(And if A Good Yarn is your local yarn shop, get ready to get excited because we’ll be sending a ton of yarn their way this autumn!)
Shalane by Corrina Ferguson
I’ve always been a sucker for stitchwork that looks like flowing water so this beautiful pattern jumped out at me immediately! And the generous silhoutte and simple tee shaping makes it perfect for summer. Designed in DK, I think I’d knit it in two strands of Maia held together for amazing sheen and drape — and I know I’d go for a blue and green (maybe Frigia and Stroppy?) to really play up that watery feel. What colours would you choose?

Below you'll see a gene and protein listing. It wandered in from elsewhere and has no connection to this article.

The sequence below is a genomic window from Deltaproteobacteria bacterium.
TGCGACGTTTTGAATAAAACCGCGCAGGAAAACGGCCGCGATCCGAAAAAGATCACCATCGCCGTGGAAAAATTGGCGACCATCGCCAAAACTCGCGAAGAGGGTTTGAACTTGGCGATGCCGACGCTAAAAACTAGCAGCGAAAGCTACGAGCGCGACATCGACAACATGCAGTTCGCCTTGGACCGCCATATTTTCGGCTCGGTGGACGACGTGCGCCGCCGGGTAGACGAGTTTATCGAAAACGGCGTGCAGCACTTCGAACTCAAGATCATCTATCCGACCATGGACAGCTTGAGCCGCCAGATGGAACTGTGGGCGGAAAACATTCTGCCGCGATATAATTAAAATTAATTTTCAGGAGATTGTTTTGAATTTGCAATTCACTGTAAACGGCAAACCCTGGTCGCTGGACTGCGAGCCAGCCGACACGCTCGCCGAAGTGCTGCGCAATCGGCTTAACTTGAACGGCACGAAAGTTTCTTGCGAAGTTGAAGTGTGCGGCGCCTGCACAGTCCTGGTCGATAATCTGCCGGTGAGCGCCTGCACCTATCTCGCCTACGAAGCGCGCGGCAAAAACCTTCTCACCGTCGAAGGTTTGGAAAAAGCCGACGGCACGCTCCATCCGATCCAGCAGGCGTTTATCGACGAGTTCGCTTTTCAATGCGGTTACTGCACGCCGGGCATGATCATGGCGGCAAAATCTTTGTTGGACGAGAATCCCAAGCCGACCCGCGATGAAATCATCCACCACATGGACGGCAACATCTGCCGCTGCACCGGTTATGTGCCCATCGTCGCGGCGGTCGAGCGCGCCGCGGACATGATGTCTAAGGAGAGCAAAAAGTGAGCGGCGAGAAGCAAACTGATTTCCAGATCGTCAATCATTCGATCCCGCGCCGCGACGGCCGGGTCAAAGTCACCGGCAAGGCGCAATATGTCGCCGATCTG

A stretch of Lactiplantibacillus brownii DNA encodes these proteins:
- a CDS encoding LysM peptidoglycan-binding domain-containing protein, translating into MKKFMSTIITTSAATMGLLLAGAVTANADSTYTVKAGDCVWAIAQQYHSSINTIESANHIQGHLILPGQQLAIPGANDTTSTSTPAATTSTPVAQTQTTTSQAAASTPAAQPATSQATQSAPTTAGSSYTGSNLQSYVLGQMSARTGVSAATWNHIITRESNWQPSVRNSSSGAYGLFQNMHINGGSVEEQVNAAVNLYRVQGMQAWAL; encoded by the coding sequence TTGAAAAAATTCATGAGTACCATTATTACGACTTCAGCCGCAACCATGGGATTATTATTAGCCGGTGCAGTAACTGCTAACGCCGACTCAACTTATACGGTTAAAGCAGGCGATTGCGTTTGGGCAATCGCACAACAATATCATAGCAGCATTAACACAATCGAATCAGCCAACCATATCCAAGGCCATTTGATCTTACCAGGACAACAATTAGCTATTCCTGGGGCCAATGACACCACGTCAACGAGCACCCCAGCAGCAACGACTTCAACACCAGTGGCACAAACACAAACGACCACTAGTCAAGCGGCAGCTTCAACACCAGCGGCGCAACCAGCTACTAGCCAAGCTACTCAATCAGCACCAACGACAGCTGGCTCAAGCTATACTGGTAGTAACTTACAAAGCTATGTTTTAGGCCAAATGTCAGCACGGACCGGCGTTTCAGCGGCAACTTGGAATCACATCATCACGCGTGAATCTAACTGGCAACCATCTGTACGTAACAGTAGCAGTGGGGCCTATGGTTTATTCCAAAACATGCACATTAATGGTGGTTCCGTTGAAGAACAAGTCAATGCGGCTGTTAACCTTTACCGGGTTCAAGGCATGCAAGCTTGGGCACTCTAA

Sleepover by Melissa Kemmerer
Boxy sweaters are really having a moment, aren’t they? And I kind of love that because they’ve got such nice simple shaping that you can work on them anywhere: at knit night, at a baseball game, during the scary parts of a movie(…!). This lovely design is made more interesting with some beautiful detailed stitchwork that runs from the shoulders down each sleeve. Designed in DK, I’d knit it in SpaceCadet Astrid, in either Nine Stones (a soft, heathered grey) or Headstrong (a beautiful heathered rust).
images © the respective designers, used with permission
Ok, I’ve got a bunch of orders to prep today, so I’d better get moving. I hope you have a lovely, yarny day planned and, until next time, remember you… don’t cut your knitting!